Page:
Snapshot of An Addicted Mind

I am finding that as I shoe-horn more and more time between the days I was a drooling, sick meth head, and myself today, I am becoming more and more expressive, far more creative than I have been in years – but that doesn’t mean that I was dry, during the years of addiciton.

Posts on my poetry blog are a stark insight into my most raw emotions, that could not be summed up in prose, but which danced frenetically, instead, in poetry.

This one, which is a free verse summation of my last night in London, captures the broken strands of my mind, and the disjointed river of personal experience, and the deep self-loathing I felt as a drug addict, living a double life:

you know those times after a good party when you’re on your way home but things just don’t focus, so you pour all your energy into focusing on the salient points that will guide you home and get you there safely because that’s the only way you’ll manage the only way you’ll see yourself safely home although safely is subjective so really just as long as you make it through the front door whatever happens after that is just fine this was one of those all I could see was the train board saying all trains go to brixton brixton where’s that is it close is it in the right direction can I get home oh god let me sleep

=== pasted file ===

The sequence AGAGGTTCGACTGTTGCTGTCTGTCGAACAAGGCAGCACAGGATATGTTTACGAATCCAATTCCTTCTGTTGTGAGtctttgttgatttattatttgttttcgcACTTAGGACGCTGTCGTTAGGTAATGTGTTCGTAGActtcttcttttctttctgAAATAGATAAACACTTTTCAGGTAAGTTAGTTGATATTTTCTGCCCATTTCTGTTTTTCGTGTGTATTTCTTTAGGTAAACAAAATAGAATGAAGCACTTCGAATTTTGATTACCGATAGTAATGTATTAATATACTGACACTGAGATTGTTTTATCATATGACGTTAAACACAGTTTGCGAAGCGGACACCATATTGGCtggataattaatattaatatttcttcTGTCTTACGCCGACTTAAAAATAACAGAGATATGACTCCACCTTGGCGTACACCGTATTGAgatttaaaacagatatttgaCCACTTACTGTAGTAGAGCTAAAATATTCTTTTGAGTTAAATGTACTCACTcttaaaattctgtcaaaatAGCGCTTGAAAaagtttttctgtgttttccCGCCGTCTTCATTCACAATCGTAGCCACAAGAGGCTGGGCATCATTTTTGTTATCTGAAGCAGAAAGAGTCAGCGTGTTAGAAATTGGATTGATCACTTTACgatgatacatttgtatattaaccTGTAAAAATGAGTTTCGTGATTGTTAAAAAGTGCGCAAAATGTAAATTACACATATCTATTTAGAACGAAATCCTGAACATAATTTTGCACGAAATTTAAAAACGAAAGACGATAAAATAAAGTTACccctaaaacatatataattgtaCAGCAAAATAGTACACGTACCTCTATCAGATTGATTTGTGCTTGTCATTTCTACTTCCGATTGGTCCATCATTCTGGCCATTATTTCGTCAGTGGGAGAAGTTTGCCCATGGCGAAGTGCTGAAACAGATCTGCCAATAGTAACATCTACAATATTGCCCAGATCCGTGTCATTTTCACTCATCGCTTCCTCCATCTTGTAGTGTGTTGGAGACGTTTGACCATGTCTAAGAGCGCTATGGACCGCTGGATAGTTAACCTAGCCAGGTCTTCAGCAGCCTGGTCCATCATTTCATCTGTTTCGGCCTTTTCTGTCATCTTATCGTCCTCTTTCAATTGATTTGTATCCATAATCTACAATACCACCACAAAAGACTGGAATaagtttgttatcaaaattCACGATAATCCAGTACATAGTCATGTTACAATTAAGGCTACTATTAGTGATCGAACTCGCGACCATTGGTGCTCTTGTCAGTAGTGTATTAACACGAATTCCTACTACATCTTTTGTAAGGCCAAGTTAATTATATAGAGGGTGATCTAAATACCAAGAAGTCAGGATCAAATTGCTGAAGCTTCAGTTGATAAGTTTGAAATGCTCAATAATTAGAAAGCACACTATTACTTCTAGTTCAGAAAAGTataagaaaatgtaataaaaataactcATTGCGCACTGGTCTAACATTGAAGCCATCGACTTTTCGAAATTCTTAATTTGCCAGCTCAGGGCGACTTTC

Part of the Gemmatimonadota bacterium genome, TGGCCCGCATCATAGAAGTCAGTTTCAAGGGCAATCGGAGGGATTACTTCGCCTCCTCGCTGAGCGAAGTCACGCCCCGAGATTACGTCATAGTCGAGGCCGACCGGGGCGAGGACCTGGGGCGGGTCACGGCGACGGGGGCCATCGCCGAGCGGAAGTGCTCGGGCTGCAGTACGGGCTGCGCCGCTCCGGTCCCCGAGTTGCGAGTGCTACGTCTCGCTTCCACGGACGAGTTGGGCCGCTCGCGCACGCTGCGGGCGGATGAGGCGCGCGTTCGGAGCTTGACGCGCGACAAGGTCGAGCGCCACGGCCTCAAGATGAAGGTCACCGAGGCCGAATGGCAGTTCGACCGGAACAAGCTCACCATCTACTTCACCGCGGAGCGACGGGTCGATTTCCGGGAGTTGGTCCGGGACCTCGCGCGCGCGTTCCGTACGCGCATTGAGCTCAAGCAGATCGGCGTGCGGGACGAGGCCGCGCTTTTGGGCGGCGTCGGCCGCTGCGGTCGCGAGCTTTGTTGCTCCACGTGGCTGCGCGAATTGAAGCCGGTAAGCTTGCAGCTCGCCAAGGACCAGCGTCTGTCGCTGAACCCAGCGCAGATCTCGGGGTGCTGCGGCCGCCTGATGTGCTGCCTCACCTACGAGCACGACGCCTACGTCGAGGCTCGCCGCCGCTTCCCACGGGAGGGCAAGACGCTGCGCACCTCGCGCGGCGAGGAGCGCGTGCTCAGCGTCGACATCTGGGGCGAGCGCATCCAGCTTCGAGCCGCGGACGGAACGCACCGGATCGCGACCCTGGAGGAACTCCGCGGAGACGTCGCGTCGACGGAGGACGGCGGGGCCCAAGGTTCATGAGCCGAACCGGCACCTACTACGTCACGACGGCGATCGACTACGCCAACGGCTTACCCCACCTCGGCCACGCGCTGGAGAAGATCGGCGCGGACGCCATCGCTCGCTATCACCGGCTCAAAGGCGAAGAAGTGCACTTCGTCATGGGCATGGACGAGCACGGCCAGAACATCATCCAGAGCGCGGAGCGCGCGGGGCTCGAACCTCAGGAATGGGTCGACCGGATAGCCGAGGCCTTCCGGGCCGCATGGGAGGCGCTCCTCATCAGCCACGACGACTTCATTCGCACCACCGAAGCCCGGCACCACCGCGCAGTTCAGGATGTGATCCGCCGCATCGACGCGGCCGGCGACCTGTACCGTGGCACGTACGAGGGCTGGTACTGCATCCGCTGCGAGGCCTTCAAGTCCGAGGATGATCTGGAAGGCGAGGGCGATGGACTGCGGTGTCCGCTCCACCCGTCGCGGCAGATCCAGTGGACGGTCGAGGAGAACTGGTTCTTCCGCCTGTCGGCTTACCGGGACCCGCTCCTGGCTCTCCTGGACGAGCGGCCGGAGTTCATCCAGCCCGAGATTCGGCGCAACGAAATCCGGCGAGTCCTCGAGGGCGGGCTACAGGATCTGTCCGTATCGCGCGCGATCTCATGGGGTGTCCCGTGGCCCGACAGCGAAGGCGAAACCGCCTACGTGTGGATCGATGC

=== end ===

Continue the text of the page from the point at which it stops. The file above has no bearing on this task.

I wrote that after a night out, clubbing on ecstasy and cocaine; I passed out on the bench, waiting for the morning trains, and someone took my photo using my camera, and put that camera back in my pocket. Still, despite the horrific image of a drug addict passed out on a bench at 5am on a Tuesday morning, I sank even deeper into my addiction.

This next poem celebrated – indeed – made mockery in that celebration – of my cocaine addiction:

one little line defined
one tiny life – a line
too far yet still I’m
here to watch my
fine time come
once more
more the
last thing we need
the first thing – greed
for more, time, more
lines on which to write
our past present future
here now in this one tiny
life by lines defined.
As the reader travels through my poetry blog’s 113 poems, ignoring the one or two paeans to love, or the few lyrical jousts for the love of words, you get a very accurate sense of the emotion in an addicted mind, of the self-loathing, of the lies-to-self that wallow just below the surface. And I dislayed it all there, for the world to see.